But what if you are like me and have already subscribed to the service? I signed up in November of 2009. Well, you can still benefit. You can extend your subscription by one year at the discounted price. So in my case, my subscription now expires in November 2011 instead of 2010, and I extended it for only $39.95. Of course, if you have done an initial subscription at the discounted price, you can also extend for another year at the same price.

You can do all this from a link at the very bottom of the special web address we have sent to all of our members. If you did not get that special email for some reason and are a PGS member, contact Bob Bryan at He will confirm your membership status and then send you the link.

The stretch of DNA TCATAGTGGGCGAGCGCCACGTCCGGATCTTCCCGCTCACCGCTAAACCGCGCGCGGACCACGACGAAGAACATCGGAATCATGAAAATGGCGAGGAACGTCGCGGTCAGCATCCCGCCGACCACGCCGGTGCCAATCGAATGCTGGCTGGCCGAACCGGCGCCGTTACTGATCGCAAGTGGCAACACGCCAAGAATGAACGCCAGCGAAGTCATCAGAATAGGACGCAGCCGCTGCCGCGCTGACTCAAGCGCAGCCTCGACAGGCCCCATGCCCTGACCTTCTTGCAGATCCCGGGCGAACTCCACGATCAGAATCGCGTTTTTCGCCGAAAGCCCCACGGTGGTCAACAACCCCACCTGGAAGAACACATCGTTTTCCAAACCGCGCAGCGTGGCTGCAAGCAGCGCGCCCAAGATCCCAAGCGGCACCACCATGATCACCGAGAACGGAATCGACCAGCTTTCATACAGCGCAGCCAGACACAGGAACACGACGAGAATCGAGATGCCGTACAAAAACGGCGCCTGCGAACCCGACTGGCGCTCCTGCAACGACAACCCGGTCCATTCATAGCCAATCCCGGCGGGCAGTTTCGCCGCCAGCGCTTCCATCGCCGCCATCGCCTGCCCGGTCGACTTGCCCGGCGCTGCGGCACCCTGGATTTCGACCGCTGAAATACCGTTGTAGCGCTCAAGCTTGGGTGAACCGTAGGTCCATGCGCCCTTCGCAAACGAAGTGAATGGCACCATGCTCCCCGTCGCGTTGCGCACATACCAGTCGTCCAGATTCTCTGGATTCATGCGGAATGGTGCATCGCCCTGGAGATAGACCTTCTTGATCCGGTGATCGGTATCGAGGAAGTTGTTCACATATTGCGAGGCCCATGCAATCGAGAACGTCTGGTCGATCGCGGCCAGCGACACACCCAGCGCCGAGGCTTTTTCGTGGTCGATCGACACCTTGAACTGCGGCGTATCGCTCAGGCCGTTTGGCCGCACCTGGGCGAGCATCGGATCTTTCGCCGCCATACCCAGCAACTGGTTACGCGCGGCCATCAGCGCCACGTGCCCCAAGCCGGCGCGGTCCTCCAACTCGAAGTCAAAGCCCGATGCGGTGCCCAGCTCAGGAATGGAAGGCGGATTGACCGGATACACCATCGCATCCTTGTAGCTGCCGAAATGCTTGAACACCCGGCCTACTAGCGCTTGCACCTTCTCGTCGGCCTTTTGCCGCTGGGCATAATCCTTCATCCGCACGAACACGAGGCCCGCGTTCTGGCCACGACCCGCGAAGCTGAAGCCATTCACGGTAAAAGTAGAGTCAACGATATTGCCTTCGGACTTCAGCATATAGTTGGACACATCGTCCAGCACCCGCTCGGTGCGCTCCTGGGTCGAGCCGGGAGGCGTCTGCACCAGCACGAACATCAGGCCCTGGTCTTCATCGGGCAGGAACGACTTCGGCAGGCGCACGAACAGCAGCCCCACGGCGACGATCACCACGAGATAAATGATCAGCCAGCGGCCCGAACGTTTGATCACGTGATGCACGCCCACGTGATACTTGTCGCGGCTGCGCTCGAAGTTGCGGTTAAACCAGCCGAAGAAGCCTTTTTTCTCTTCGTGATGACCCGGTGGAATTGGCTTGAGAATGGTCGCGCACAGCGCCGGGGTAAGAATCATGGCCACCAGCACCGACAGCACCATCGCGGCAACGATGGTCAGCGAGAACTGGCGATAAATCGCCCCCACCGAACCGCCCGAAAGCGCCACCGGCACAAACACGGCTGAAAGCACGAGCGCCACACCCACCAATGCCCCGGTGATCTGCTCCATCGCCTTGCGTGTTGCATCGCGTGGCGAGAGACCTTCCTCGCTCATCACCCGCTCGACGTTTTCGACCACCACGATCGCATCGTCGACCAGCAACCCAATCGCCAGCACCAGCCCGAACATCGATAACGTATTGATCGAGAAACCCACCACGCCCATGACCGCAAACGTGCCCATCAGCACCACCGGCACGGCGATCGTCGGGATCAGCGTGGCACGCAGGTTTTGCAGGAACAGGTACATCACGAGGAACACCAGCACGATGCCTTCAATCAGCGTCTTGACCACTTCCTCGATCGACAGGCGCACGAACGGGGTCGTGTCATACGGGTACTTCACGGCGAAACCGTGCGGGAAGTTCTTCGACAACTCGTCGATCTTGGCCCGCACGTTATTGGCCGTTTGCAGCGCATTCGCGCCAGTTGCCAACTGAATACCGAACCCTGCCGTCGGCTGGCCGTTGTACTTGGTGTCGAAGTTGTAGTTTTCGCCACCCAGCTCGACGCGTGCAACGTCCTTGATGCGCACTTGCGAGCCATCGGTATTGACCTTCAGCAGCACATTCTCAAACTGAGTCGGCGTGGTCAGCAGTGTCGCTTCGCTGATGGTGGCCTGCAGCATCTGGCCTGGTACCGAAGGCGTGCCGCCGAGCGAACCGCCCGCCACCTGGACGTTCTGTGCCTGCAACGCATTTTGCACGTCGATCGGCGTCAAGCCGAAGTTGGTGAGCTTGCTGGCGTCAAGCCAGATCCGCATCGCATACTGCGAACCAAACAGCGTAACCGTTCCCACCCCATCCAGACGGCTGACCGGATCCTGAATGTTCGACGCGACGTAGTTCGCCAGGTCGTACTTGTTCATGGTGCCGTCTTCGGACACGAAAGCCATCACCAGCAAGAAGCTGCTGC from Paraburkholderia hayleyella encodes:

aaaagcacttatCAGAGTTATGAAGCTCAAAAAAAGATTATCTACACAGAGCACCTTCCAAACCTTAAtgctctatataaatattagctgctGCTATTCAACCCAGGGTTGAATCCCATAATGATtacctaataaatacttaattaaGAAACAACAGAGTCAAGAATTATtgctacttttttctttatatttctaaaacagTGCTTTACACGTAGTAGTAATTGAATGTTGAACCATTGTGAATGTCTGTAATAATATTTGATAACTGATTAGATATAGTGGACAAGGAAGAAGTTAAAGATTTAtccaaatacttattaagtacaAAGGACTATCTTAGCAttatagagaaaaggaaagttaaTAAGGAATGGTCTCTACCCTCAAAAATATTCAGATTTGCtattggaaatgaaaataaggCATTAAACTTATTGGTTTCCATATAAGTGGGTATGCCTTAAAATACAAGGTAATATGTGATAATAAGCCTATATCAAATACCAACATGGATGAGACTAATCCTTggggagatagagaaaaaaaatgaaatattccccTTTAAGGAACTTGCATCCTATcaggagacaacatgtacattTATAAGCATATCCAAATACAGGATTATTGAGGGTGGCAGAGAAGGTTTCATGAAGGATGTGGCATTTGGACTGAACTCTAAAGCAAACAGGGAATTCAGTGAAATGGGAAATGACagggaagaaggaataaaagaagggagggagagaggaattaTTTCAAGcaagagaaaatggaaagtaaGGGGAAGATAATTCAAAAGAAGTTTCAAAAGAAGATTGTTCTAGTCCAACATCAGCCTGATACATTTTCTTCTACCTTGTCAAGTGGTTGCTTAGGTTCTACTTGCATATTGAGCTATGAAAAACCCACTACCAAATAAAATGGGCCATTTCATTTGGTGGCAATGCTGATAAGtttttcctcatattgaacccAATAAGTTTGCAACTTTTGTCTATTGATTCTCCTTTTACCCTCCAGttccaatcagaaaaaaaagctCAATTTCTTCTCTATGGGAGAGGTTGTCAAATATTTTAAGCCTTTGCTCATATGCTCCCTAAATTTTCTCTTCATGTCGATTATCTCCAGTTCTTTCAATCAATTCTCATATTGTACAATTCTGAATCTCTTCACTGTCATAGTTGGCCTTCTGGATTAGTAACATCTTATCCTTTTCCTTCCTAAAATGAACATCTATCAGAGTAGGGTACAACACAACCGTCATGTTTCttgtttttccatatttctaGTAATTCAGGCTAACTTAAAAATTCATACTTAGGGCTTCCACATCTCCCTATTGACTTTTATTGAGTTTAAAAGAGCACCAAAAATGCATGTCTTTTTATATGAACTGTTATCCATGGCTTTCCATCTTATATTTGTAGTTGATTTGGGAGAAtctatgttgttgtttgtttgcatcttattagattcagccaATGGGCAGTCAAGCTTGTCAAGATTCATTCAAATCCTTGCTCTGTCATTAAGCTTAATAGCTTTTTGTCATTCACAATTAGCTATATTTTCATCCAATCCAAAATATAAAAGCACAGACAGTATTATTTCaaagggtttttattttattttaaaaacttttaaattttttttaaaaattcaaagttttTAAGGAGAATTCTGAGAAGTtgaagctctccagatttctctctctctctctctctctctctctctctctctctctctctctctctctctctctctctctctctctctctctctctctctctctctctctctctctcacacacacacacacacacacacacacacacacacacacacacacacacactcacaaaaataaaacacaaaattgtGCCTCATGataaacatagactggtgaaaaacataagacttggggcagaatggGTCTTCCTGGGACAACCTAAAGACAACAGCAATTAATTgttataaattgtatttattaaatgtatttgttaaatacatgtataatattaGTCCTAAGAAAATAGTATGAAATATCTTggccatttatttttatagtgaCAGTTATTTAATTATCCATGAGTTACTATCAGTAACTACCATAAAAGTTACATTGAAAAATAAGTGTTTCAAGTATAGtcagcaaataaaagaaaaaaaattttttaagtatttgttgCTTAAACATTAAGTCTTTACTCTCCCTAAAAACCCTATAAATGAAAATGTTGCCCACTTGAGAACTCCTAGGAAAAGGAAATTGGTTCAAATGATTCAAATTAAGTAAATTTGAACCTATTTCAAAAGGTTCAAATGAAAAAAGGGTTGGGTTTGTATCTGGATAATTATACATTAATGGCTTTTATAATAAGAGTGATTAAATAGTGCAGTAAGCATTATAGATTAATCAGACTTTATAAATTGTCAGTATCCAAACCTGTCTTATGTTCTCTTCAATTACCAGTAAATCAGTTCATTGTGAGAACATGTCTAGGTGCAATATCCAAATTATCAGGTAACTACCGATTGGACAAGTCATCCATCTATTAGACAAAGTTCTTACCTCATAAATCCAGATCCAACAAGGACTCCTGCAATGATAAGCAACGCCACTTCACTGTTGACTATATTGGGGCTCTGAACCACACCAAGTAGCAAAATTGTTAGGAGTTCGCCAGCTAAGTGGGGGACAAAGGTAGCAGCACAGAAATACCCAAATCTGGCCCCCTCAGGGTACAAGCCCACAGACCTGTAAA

Thursday, May 6, 2010

Debra Flemming Presents April Program to the PGS

Debra Flemming was the PGS program speaker for the monthly meeting in April. Her topic was "Exploring Obscure Record Sources...Unusual Records in Unusual Places." Debra has been a program speaker for us before, and was one of our seminar break-out speaker in 2009. She had agreed to present a break-out session in our 2011 seminar also.

To the right is a picture of Debra and Bob Bryan, the GPS Education Director.

George Morgan will be the presenter at the PGS meeting on 15 May at the Largo Public Library. His topic will be "Push and Pull: The Causes of Migration."

The meetings are free and open to the public. If you have some curiosity about genealogy, drop by. And, of course, if you are an "old hand" at genealogy research, George's topic will give you some of the background you need to do a better job of researching your immigrant ancestors.